When pronounced in the fourth tone, (nàn) means calamity or disaster. 灾难 (zāinàn) means calamity, catastophe or suffering due to a disaster. Therefore, refugees are referred to as 难民 (nànmín), and a refuge is called 避难所 (bìnánsuǒ).

轻易 (qīngyì) means easily or rashly.

易燃物 (yìránwù) are combustible or inflammable materials.

好不容易 (hǎo bù róngyì) means with great difficulty or effort. Often the (bù) is omitted, and you will just hear 好容易 (hǎoróngyì). One may get confused if one simply takes this phrase at face value.

我好容易来到这儿, 她却不肯见我.
Wǒ hǎoróngyì láidào zhèr, tā què bù kěn jiàn wǒ.
I took all the trouble to come here, but she refused to see me.

(yì) also means exchange or change.

贸易 (màoyì) means trade. Therefore, 自由贸易 (zìyóumàoyì) is free trade, and 国际贸易 (guójìmàoyì) is international trade.

If you have not heard of 易经 (Yìjīng The Book of Changes) before, you can read about it at this link.

What are the things you find most difficult while learning to speak, read and/or write Chinese?

The sun radical

As the Chinese saying goes,

The whole year’s planning hinges on a good beginning in spring.

This adage is particularly applicable to farmers and gardeners. You must first sow before you can reap. If you expect to harvest fresh vine-ripened tomatoes in late August, 八月 (bā yuè), or early September, 九月 (jiǔ yuè), then this is a good time to get a few tomato starts going. Tomatoes are called 番茄 (fānqié) in Chinese.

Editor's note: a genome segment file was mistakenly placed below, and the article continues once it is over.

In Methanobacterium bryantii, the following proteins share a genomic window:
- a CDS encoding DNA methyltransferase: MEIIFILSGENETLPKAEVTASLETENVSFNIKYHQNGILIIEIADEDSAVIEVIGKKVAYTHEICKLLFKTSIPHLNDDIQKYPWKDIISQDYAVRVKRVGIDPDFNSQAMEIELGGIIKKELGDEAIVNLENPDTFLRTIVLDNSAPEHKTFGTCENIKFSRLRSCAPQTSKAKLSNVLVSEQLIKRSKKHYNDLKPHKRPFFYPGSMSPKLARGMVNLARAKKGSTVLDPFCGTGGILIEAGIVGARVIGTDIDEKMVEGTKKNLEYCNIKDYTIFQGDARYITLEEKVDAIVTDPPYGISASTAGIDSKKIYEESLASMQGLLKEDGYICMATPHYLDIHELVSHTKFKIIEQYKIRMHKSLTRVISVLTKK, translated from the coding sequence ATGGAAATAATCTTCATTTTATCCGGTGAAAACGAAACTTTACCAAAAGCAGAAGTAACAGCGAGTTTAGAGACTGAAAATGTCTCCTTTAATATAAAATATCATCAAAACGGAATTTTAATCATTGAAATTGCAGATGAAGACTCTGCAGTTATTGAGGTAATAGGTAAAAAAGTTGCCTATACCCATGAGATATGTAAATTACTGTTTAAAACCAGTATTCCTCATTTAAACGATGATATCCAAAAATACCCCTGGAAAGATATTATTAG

You’ll notice that there is a sun in the character (chūn). Let’s talk about the sun radical, (rì), in hopes of coaxing the sun out of its hiding.

The word (rì) can mean the sun, the day, daytime, or daily, while 太阳 (tàiyáng) specifically refers to the sun or sunshine. Solar energy is called 太阳能 (tàiyáng néng), while luorescent lamps are called 日光灯 (rìguāngdēng sunlight lamp).

(zǎo) and 早晨 (zǎochén) mean early morning.
(xiǎo) is day-break. It also means to know, as in 晓得 (xiǎodé).

Wǒ xiǎodé le.
Got it. (I see.)

时间 (shíjiān) is the time, a duration of time, or a point in time.

(wǎn) means evening, night, late, or junior. (xīng) refers to stars or heavenly bodies.

Wǎnshàng xīngxīng liàngjīngjīng.
At night the stars shine brilliantly.

(chāng) means flourishing. No wonder this character is found in the names of many places and localities. The word 昌盛 (chāngshèng) means prosperous.

(wàng) also means flourishing, but more vigorously than (chāng). You can use the word 旺盛 (wàngshèng) to describe a booming business or the vigor of an athlet.

(yì) has multiple meanings. 容易 (róngyìì) means easy. 交易 (jiāoyì) is a business transaction. 平易 (píngyì) means easy-going or amiable. In classical Chinese, (yì) also means to change or to exchange. 易经 (yìjīng) is The Book of Changes

(nuǎn) and 温暖 (wēnnuǎn) both mean warm.

(zhào) is to shine or to illuminate.

Yángguāng zhào zài wǒ liǎn shàng.
Sunlight is shining on my face.

照相 (zhàoxiàng) is to take a photograph. (xiàng) has multiple meanings. Here, it refers to one’s looks.

晴天 (qíngtiān) is fine, clear, sunny day. Too much of a good thing is not necessarily beneficial. Too much sunshine will result in 旱地 (hàndì dry land).

Try to make sentences using some of the above Chinese words. You have truly learned a word when you are able to incorporate it in a dialog or in your writing.